September 27, 2008

Misquoted: w/ Dan le Sac vs. Scroobius Pip

Misquoted: w/ Dan le Sac vs. Scroobius Pip

[This is the other interview I got to do during the Monolith Music Fest. I was planning on uploading it after I finished the wrap ups, but I've not had any time to work on that recently, so I figured I'd just upload this thing now. I love how it started. You can't tell, but it was very cordial. Dan and Pip are awesome dudes, and I have a feeling I came off a little awkward, but that's kind of natural for me haha]

Pip: I’m Pip

Luke: I’m Luke

Dan: I’m Dan

L: Well it’s nice to meet you Dan and Pip. All right, well I really love you guy’s music, how’d you two get together? Well, first, do you mind if I record this?

P: yeah yeah, go ahead.

D: Nah, make him write it down, and let’s make up words


Pip: It’s weird, we grew up in the same town, but we didn’t really know each, and then we worked together in a record shop. That’s where we kindamet. But then we didn’t start working together musically until we were living on different sides, on opposite sides of London, kinda thing, and we’d just arena over myspace kinda thing, as typical as that kind of thing is these days…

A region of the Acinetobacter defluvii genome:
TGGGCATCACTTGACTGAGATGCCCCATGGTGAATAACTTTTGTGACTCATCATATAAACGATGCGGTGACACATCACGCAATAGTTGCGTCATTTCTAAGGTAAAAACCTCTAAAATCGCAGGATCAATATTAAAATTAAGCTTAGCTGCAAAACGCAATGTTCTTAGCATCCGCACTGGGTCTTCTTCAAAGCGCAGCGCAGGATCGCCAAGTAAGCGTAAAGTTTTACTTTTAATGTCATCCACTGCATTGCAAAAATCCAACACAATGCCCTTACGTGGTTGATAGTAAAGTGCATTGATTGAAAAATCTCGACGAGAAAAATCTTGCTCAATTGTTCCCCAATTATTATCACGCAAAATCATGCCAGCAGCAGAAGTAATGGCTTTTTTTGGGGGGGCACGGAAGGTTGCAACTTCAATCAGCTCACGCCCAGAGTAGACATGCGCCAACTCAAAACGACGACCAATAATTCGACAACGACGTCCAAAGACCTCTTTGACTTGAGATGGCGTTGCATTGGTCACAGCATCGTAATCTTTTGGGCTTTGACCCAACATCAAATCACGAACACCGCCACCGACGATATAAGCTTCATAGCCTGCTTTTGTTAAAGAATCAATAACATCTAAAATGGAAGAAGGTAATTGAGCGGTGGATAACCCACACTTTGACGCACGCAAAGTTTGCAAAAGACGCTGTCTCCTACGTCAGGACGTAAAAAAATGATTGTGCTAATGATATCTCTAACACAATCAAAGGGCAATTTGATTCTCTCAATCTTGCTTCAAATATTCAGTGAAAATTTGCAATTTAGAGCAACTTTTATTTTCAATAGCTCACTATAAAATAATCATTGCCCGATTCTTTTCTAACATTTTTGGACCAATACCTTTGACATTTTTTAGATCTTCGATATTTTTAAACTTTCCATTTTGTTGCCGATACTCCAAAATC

L: Yeah. So I imagine you heard Dan’s DJ stuff and…
P: Yeah, well, I contacted Dan because he promoted nights and I was touring just promoting my solo album.

D: Yeah, it wasn’t on any musical credibility; it was on the fact that I could get him a gig.


P: Yeah, and it went from there. And when I played the gig, I done a remix of one of my solo tracks, and it just went from there.

L: Yeah. You’ve got a really interesting way of … rapping, essentially, and, sort of like, how did you develop that?

P: Basically it developed from a Lack of skill and development. I’ve had people comment on my unusual flow … it’s because I come from a spoken word background, so, when I write, it’s all about the words, it’s not particularly about how it flows or how it sounds, I’m more about the content. So the flow is just trying to fit the words in without, ah, running out of breath kinda thing.